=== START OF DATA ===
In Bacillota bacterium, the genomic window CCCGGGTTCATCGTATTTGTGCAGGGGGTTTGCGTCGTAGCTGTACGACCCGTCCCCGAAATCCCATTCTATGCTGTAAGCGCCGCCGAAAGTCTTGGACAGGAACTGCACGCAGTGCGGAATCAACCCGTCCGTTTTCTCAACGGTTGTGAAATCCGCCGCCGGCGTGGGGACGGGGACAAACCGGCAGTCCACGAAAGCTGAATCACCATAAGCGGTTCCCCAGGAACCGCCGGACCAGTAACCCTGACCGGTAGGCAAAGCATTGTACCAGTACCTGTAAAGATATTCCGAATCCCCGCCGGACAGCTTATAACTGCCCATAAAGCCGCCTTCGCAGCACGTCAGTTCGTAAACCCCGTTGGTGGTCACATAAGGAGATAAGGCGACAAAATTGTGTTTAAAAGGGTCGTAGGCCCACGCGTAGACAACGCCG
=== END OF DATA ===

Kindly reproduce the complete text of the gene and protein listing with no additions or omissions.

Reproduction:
In Bacillota bacterium, the genomic window CCCGGGTTCATCGTATTTGTGCAGGGGGTTTGCGTCGTAGCTGTACGACCCGTCCCCGAAATCCCATTCTATGCTGTAAGCGCCGCCGAAAGTCTTGGACAGGAACTGCACGCAGTGCGGAATCAACCCGTCCGTTTTCTCAACGGTTGTGAAATCCGCCGCCGGCGTGGGGACGGGGACAAACCGGCAGTCCACGAAAGCTGAATCACCATAAGCGGTTCCCCAGGAACCGCCGGACCAGTAACCCTGACCGGTAGGCAAAGCATTGTACCAGTACCTGTAAAGATATTCCGAATCCCCGCCGGACAGCTTATAACTGCCCATAAAGCCGCCTTCGCAGCACGTCAGTTCGTAAACCCCGTTGGTGGTCACATAAGGAGATAAGGCGACAAAATTGTGTTTAAAAGGGTCGTAGGCCCACGCGTAGACAACGCCG